On a cold winter’s evening in December 1886, Arthur Foster left the Queen’s Theatre, Manchester, England, with a pocket full of gold and a bejeweled lady on his arm. Stepping carefully through the throngs of hawkers and street sellers, the striking couple hailed a hansom cab. As they settled inside the carriage, a shadowy figure slipped in behind them. The yellow light of a gas lamp revealed him as an older man, dark-haired, with a full beard and moustache. Foster, also known as the Birmingham Forger, was wanted by the police for a serious fraud, and the intruder sitting in his cab was Detective Chief Inspector Jerome Caminada, who had once again caught his man.
When Sherlock Holmes made his debut a year later in A Study in Scarlet, Detective Caminada was at the top of his game. He had been policing the notorious underworld of Victorian Manchester for more than two decades. A master of disguise and an expert in deduction, he could spot a thief by the way he walked and sniff out a swindle with unerring success.
Jerome Caminada did not come from the landed gentry or have a university education like Holmes, but his ability to solve complicated cases using unorthodox methods bore an uncanny similarity to the exceptional skills of the famous “sleuth-hound.” Born in the slums of Manchester in 1844, Caminada was the son of immigrant parents. His father was an Italian cabinetmaker and his mother had Irish roots. Jerome’s impoverished childhood was marked by the early death of his father, which forced the family to move into one of the city’s most disreputable quarters. In the closed courts and labyrinthine alleys of his crime-infested neighborhood, Caminada gained an intimate knowledge of the thieves and crooks who lived there, which would become one of his most effective weapons when he joined the Manchester City Police Force at the age of 23.
Dubbed in the press “a terror to evil doers,” Detective Caminada tackled all manner of criminals, from burglars and pickpockets to clever con artists and cold-blooded killers. In his early investigations, he developed the groundbreaking techniques that would link him, in the minds of the contemporary public, with the newly penned stories of Sir Arthur Conan Doyle. Like Sherlock Holmes, Caminada regularly operated undercover and on one occasion, his disguise was so convincing that his own chief constable failed to recognize him. Another time while in disguise, he lifted the imprint of an address of a Fenian suspect from a blotting pad, a clue that led him to Paris. By night, like his fictional counterpart, Caminada wandered the dark alleyways of the city, gathering intelligence and keeping an eye out for crime. He even had his own “Baker Street Irregulars” with whom he exchanged information in the back pew of the church where he worshiped.
In 1887, Detective Caminada faced his own Professor Moriarty in a deadly encounter. His long-term adversary, Bob Horridge, was a violent thief who committed daring robberies and sought to preserve his freedom at all costs. When Caminada arrested the felon for the first time, Horridge vowed that he would kill him. Their rivalry lasted almost twenty years, until Horridge shot two policemen, and Detective Caminada vowed to end his reign of terror for good. This led to a life-threatening confrontation between the armed antagonists. With Horridge finally behind bars, Detective Caminada went on to face his most baffling case yet: “The Manchester Cab Mystery,” which would require all the brilliant powers of deduction of Sherlock Holmes to solve.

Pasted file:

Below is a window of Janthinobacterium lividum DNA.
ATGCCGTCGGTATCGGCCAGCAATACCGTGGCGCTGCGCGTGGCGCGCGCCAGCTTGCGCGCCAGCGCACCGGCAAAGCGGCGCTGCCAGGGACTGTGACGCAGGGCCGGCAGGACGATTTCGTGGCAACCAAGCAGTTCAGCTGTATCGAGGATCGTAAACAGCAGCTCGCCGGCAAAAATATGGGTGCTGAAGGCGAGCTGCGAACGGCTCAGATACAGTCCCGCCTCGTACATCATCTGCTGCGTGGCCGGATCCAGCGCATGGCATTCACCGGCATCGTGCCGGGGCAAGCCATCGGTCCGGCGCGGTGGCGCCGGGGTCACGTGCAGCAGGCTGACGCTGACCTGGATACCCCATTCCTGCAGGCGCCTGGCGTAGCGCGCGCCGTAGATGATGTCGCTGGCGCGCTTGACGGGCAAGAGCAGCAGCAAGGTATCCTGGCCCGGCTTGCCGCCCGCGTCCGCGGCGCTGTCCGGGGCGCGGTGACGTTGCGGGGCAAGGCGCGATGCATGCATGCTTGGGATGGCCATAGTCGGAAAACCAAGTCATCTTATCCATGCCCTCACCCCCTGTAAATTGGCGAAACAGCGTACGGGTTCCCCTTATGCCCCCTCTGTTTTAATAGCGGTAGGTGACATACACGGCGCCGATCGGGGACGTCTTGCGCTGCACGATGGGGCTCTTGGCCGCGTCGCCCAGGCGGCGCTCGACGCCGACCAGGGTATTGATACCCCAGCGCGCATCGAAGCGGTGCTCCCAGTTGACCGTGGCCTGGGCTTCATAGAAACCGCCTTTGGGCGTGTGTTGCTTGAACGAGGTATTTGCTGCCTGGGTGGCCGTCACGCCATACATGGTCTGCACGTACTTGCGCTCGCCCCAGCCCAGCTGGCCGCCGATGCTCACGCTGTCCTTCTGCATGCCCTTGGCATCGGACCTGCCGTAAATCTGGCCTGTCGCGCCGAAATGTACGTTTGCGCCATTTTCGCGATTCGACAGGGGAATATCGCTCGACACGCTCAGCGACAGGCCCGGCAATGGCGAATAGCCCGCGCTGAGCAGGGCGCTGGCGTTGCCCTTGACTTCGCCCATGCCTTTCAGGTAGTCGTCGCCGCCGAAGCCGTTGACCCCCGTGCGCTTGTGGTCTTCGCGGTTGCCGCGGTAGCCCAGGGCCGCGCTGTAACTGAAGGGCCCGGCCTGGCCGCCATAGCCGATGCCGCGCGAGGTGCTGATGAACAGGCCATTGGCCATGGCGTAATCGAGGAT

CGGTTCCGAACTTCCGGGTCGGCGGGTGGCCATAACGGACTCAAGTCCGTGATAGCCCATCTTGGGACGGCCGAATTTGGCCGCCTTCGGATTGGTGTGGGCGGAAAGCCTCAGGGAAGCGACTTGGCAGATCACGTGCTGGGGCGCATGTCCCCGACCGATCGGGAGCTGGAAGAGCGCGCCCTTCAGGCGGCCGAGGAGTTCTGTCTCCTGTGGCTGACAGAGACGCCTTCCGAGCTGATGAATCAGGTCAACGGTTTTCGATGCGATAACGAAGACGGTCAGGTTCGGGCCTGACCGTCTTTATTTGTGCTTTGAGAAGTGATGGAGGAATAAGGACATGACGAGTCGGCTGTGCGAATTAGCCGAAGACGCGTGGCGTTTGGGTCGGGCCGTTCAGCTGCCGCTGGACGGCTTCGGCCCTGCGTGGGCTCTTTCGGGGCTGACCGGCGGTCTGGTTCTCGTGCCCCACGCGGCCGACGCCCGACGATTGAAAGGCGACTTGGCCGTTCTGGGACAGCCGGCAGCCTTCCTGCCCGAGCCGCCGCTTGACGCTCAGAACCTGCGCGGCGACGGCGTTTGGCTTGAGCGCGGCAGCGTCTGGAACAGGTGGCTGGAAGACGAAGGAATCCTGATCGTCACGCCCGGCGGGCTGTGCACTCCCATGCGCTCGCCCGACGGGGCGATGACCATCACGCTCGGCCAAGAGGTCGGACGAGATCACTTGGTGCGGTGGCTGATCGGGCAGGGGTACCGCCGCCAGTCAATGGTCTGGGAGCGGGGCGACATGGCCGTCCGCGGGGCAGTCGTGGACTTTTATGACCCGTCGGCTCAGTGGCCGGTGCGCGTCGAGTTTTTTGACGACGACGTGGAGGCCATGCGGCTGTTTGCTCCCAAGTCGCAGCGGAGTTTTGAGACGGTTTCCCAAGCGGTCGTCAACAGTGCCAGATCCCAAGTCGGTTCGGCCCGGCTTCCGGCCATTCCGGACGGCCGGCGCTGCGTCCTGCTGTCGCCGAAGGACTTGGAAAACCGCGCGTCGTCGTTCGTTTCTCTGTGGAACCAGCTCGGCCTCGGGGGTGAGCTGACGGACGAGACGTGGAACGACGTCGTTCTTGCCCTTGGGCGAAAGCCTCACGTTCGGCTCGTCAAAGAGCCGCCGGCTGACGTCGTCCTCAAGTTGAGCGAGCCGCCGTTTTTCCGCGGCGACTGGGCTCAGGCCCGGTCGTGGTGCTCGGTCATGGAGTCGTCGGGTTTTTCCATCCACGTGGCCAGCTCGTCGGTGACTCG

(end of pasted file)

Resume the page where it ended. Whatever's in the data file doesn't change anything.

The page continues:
On February 26, 1889, a respectable businessman hailed a cab from the steps of Manchester Cathedral in the company of a young man. An hour later, John Fletcher was found dead and his companion had disappeared. This mysterious case was placed in the capable hands of Detective Caminada, who deduced that the victim had been poisoned by chloral hydrate, often used in illegal prizefighting. He tracked down the culprit and brought him to justice in the record time of just three weeks. This sensational case bore all the hallmarks of Sir Arthur Conan Doyle and catapulted Jerome Caminada to national fame, earning him the reputation as “Manchester’s Sherlock Holmes.”
Detective Caminada fought crime tirelessly for three decades, rising rapidly through the ranks to the position of superintendent. Many of his cases bore a remarkable resemblance to the increasingly popular Sherlock stories: he undertook covert missions for the government, infiltrated a military plot to sell intelligence to foreign powers and was even captivated by a real-life Irene Adler. After his retirement in 1899, the worlds of the fictional Sherlock and the flesh-and-blood Jerome merged even closer when Caminada became a private inquiry agent. One of the greatest detectives in the history of Manchester, Jerome Caminada was a true Victorian super-sleuth and a real-life Sherlock Holmes.
The Real Sherlock Holmes: The Hidden Story of Jerome Caminada, by Angela Buckley, is published by Pen & Sword Books.